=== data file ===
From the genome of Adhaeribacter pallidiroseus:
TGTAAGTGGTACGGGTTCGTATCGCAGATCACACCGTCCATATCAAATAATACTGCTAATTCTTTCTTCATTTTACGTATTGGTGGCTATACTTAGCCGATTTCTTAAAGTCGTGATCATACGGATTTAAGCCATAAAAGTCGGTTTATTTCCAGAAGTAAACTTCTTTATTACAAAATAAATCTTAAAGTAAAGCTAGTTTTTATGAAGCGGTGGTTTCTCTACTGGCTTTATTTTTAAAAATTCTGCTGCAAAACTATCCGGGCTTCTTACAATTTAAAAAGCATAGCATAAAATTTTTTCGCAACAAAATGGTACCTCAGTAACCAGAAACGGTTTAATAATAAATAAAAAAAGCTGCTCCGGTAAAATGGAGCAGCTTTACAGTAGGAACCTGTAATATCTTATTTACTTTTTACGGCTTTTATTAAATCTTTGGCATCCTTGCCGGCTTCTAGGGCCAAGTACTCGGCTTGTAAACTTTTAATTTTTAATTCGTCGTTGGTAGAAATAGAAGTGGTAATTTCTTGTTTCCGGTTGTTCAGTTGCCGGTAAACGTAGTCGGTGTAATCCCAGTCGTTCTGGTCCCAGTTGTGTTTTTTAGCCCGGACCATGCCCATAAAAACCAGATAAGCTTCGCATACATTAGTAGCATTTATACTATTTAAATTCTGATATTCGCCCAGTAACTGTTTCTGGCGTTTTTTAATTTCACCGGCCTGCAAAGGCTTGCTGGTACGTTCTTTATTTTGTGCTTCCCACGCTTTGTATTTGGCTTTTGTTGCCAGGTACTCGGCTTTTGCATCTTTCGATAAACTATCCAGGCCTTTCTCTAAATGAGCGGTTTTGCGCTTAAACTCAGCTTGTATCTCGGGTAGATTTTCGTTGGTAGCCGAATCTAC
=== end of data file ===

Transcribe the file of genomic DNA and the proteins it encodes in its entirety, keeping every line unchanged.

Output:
From the genome of Adhaeribacter pallidiroseus:
TGTAAGTGGTACGGGTTCGTATCGCAGATCACACCGTCCATATCAAATAATACTGCTAATTCTTTCTTCATTTTACGTATTGGTGGCTATACTTAGCCGATTTCTTAAAGTCGTGATCATACGGATTTAAGCCATAAAAGTCGGTTTATTTCCAGAAGTAAACTTCTTTATTACAAAATAAATCTTAAAGTAAAGCTAGTTTTTATGAAGCGGTGGTTTCTCTACTGGCTTTATTTTTAAAAATTCTGCTGCAAAACTATCCGGGCTTCTTACAATTTAAAAAGCATAGCATAAAATTTTTTCGCAACAAAATGGTACCTCAGTAACCAGAAACGGTTTAATAATAAATAAAAAAAGCTGCTCCGGTAAAATGGAGCAGCTTTACAGTAGGAACCTGTAATATCTTATTTACTTTTTACGGCTTTTATTAAATCTTTGGCATCCTTGCCGGCTTCTAGGGCCAAGTACTCGGCTTGTAAACTTTTAATTTTTAATTCGTCGTTGGTAGAAATAGAAGTGGTAATTTCTTGTTTCCGGTTGTTCAGTTGCCGGTAAACGTAGTCGGTGTAATCCCAGTCGTTCTGGTCCCAGTTGTGTTTTTTAGCCCGGACCATGCCCATAAAAACCAGATAAGCTTCGCATACATTAGTAGCATTTATACTATTTAAATTCTGATATTCGCCCAGTAACTGTTTCTGGCGTTTTTTAATTTCACCGGCCTGCAAAGGCTTGCTGGTACGTTCTTTATTTTGTGCTTCCCACGCTTTGTATTTGGCTTTTGTTGCCAGGTACTCGGCTTTTGCATCTTTCGATAAACTATCCAGGCCTTTCTCTAAATGAGCGGTTTTGCGCTTAAACTCAGCTTGTATCTCGGGTAGATTTTCGTTGGTAGCCGAATCTAC